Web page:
I went to my Webster’s to look up “credential.” I of course knew the meaning, I’m a good Catholic girl, I know it comes from credere, credo. I say my credo, my creed. I know it comes from “to believe.” But, I decided to see what Webster thought. I did by the way also look up what Webster says about lawyer and I guess you all know this, but I did not know about the second and third definitions of lawyer. Mudfish being the second definition [audience laughter]. And the third definition is, “a New Zealand bramble that scrambles over all other growth and can only be held in position by backward-pointing hooks.” [audience laughter] [laughter] I’m sure that has some deep inner meaning, but I don’t know what it is. But a credential, a credential gives you believability. It is a warranty. It is a diploma certifying your academic achievement and your personal character… something we’ve talked a lot about this year. I wear credentials around my neck every day, lots of them to get past guards and show people that I have a believability, that I’m not going to shoot up members of Congress the minute I walk in the building.
You have a credential now. To do what? And Dean [Robert] Stein and I have not talked ahead of time, did not know that we would be on the same theme, although it’s not unusual. Your credential I think, in its widest sense, is to bring justice to the society. And if you ever needed a better example, of course, the last few weeks have given us the need again, brought to mind very strongly, of the need for justice not having been fulfilled in the society. And in all kinds of ways… not only the verdict, which is going to once again call into question the jury system, but the resulting violence, and then what will come as a result of that. First, a call for order, and then a call for law. And sometimes those calls for law and order have brought with them a diminishment of our rights, a diminishment of justice… and so what happens is that the fight for rights always gets harder at some time like this because there are competing rights. And that will be part of your job, to sort all of that out.
And what I would like to call on you to do, in a very sort of contrarian way, is to… for as many of you who can, to try to do that in the political arena. I know that members of my trade, it’s not a profession, my trade, are not very kind to politicians, and I have been among the most critical, lord knows. And uh, and it is very… it is very easy to beat up on the Congress and the legislative branch. In times like this, it is an extremely dispirited time in Washington. We have more members of the House leaving every day. There was a cartoon this morning in the Washington Post of a person on television going like this you know, waving their hands at the viewers and says, “Another member of Congress decides to leave.” The Congress is blamed for everything and credited with nothing. This morning on the airplane on the way here the pilot announced that it was a no-smoking flight due to Congress. I mean, it was just, ‘Don’t blame me, blame them.’ I actually, when it comes to smoking, am willing to give them a little credit, but I want you to think of it though as a worthy task where there is a great deal that you can accomplish. And I know that a lot of people think there are too many lawyers in the legislature. Too many lawyers making laws… I find that kind of interesting. I looked back at another lawyer, Thomas Jefferson’s autobiography. In 1821 while he’s writing about something completely different–he’s writing about the ratification of the peace treaty with France–he goes into an aside where he says, “If the present Congress errors in too much talking, how can it be otherwise, in a body to which people send 150 lawyers whose trade it is to question everything, yield nothing, and talk by the hour, that 150 lawyers should do business together ought not be expected.” [laughter] But in fact they have, and they have through the centuries. And just because I think that we, and you, dismiss it as playing politics… a lot that seems to be playing politics accomplishes a great deal, including that great embodiment of our rights, the Bill of Rights.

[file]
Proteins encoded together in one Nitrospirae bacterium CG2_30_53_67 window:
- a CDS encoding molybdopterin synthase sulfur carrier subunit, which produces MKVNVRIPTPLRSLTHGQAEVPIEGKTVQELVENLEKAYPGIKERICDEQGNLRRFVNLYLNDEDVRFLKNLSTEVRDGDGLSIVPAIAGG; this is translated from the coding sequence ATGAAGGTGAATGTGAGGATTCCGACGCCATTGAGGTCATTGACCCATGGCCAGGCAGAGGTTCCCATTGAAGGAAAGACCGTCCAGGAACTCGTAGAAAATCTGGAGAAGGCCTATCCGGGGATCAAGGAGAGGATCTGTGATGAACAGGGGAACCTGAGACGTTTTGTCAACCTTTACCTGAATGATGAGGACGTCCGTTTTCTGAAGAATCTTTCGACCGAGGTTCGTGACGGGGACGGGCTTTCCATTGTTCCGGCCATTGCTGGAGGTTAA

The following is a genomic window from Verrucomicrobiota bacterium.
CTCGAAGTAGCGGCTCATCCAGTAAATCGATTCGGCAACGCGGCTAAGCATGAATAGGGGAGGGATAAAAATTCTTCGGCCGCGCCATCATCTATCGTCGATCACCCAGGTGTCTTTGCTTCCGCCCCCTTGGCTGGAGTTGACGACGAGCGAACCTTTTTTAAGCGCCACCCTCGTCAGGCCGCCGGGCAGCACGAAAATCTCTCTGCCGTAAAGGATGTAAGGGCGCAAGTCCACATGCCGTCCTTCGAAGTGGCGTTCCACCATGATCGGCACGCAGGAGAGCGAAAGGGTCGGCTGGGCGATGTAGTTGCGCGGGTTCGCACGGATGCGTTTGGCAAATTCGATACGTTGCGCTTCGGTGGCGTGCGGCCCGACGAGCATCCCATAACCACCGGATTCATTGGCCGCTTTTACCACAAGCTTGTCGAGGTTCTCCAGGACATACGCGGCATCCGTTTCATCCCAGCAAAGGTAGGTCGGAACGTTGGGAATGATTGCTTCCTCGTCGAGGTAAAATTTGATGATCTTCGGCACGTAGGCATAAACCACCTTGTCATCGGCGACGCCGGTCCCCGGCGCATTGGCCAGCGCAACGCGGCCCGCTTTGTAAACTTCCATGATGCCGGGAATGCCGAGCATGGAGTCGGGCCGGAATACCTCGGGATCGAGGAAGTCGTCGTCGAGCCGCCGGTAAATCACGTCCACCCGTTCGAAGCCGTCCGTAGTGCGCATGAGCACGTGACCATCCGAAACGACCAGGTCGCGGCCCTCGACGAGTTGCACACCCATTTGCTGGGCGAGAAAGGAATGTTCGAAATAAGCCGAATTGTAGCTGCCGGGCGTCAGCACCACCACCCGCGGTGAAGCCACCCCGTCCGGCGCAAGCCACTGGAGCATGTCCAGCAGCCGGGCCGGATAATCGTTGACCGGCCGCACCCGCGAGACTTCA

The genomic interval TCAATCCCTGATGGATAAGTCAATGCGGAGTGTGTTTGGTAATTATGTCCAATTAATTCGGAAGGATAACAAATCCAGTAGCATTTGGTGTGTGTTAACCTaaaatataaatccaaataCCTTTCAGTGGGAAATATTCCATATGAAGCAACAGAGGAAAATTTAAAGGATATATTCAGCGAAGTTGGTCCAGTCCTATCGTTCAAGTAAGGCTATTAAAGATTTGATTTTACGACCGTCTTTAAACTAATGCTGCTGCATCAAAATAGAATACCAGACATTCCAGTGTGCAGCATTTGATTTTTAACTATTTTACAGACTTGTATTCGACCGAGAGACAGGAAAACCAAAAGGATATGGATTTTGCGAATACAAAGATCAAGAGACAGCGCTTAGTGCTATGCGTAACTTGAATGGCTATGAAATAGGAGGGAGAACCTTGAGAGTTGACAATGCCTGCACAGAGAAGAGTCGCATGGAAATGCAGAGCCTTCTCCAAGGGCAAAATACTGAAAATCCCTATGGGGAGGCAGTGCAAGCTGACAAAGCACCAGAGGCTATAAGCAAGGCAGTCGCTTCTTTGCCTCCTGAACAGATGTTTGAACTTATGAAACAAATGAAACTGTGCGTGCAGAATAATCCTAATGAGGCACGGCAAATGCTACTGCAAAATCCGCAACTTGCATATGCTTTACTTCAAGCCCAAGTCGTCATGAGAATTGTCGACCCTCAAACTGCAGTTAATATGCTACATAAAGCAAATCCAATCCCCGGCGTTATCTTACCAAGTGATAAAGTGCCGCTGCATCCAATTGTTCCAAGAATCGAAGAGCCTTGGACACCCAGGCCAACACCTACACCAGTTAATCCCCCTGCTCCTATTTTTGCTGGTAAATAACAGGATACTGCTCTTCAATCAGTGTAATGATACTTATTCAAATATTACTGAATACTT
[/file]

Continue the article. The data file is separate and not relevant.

The Bill of Rights is the closest thing we have in this country to a national religion. If you go to the archives in Washington there is a room that is for all the world like a chapel. It is small, it is dark, it has an altar. And in that altar, are the Declaration of Independence, the Constitution, and then up above it like a tabernacle, the Bill of Rights.”
And I have to tell you… you probably… for all of your great knowledge of the Constitution you might not know the true story of how we got to the Bill of Rights, and it’s quite wonderful, because of course, it’s politics. And what happened in that first election in 1788, it was not a redistricting problem, it was a districting problem. It was the first time that state legislatures had drawn congressional districts. And the state legislatures were still deeply divided over whether they approved of the Constitution or not. They were federalists, approvers of the Constitution, and the anti-federalists, the people who didn’t like it. And the anti-federalists were in control of the Virginia state legislature, under the very firm sway of the Governor Patrick Henry, and they drew a district for James Madison the likes of which you’ve never seen. It makes some of these districts that are being drawn today look like totally unimaginative works of art. James Madison’s district had fingers, and they went up and grabbed every anti-federalist anywhere near his neighborhood. And then they ran a great anti-federalist against him, James Monroe. And Madison was making the mistake that many members of Congress have made since, which that he thought that he was such a great figure, and so well known… and after all he had written the Constitution, that there was no need for him to go home and campaign and do what regular politicians do, until he got a letter from George Washington saying, ‘Jim baby, better get home because you’re going to lose this election.’ And Madison got home and discovered, in fact, he was going to lose the election. So he went frantically around the state promising – around his district – promising, as they had promised during the ratification battle on the Constitution. But he reiterated the promise and made it every place, every time he could that as soon as the Congress convened in Washington that they would pass a Bill of Rights. Well, he gets elected, they get to Washington. The other founders and the rest of the First Congress has absolutely no interest whatsoever in approving the Bill of Rights. They’ve just gone through a horrendous ratification battle, they’re not really very interested in doing it again. They think there are far more important things to get on with in terms of establishing the government and that this is just unnecessary. And Madison keeps saying to them, “But we’ve got to do it! It was a campaign promise! I gotta go back home in two years and campaign again and I’ve gotta have a Bill of Rights if I expect to ever get re-elected.” And so I keep saying… in this year when we’re celebrating the 200th anniversary of the Bill of Rights, we should say a little word of thanks to an oddly drawn district in Virginia, because it was very instrumental in getting it to us.